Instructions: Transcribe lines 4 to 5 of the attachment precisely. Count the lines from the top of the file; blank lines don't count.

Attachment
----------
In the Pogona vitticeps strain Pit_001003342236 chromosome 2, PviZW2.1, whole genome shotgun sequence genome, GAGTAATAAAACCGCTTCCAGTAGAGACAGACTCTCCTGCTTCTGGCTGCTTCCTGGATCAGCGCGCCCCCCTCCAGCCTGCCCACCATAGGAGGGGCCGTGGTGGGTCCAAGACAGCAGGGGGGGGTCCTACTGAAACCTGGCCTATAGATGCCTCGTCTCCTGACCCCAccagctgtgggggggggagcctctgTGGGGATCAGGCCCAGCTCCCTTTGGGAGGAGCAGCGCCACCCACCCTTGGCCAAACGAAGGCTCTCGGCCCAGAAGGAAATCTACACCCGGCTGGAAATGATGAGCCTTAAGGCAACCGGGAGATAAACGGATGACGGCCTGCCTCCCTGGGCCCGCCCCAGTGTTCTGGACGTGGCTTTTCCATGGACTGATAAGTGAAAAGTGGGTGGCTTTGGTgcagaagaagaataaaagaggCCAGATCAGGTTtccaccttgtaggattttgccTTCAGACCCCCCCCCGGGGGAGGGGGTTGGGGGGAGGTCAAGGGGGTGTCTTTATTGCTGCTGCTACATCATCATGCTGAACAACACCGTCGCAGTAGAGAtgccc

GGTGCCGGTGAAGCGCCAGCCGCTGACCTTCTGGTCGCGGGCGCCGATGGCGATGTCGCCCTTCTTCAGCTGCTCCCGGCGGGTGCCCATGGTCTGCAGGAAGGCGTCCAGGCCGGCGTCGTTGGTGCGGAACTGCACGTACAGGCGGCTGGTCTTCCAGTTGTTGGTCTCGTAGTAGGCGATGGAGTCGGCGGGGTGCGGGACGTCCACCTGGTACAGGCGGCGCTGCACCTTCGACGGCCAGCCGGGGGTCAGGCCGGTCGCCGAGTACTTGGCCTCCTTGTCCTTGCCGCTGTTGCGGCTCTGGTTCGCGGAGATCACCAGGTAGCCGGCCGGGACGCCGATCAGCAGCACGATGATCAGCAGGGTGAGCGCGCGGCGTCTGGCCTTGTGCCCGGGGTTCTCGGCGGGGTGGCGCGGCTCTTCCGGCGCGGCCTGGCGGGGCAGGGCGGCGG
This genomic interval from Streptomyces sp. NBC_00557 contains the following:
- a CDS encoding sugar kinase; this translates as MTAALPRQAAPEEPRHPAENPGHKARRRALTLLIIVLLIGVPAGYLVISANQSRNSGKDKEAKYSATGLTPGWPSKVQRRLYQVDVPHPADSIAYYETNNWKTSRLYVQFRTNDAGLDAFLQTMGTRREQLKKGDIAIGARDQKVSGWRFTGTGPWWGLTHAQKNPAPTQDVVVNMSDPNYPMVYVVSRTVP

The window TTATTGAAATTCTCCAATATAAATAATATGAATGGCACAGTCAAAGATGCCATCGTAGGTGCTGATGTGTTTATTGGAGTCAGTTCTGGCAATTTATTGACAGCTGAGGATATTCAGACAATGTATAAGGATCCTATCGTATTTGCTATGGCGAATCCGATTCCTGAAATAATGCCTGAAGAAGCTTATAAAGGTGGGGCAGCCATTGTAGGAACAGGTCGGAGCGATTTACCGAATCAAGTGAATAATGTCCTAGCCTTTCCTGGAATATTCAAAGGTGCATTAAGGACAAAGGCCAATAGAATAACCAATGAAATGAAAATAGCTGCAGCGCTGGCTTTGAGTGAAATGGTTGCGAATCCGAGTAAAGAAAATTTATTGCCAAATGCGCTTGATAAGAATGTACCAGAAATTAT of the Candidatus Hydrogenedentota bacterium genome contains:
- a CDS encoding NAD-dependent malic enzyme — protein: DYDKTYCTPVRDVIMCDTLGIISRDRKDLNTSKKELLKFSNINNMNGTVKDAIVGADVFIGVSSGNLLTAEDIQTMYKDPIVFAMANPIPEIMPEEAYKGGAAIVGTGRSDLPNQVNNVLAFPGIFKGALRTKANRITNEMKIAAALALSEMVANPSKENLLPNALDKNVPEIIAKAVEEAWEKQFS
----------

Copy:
- a CDS encoding sugar kinase; this translates as MTAALPRQAAPEEPRHPAENPGHKARRRALTLLIIVLLIGVPAGYLVISANQSRNSGKDKEAKYSATGLTPGWPSKVQRRLYQVDVPHPADSIAYYETNNWKTSRLYVQFRTNDAGLDAFLQTMGTRREQLKKGDIAIGARDQKVSGWRFTGTGPWWGLTHAQKNPAPTQDVVVNMSDPNYPMVYVVSRTVP

The window TTATTGAAATTCTCCAATATAAATAATATGAATGGCACAGTCAAAGATGCCATCGTAGGTGCTGATGTGTTTATTGGAGTCAGTTCTGGCAATTTATTGACAGCTGAGGATATTCAGACAATGTATAAGGATCCTATCGTATTTGCTATGGCGAATCCGATTCCTGAAATAATGCCTGAAGAAGCTTATAAAGGTGGGGCAGCCATTGTAGGAACAGGTCGGAGCGATTTACCGAATCAAGTGAATAATGTCCTAGCCTTTCCTGGAATATTCAAAGGTGCATTAAGGACAAAGGCCAATAGAATAACCAATGAAATGAAAATAGCTGCAGCGCTGGCTTTGAGTGAAATGGTTGCGAATCCGAGTAAAGAAAATTTATTGCCAAATGCGCTTGATAAGAATGTACCAGAAATTAT of the Candidatus Hydrogenedentota bacterium genome contains: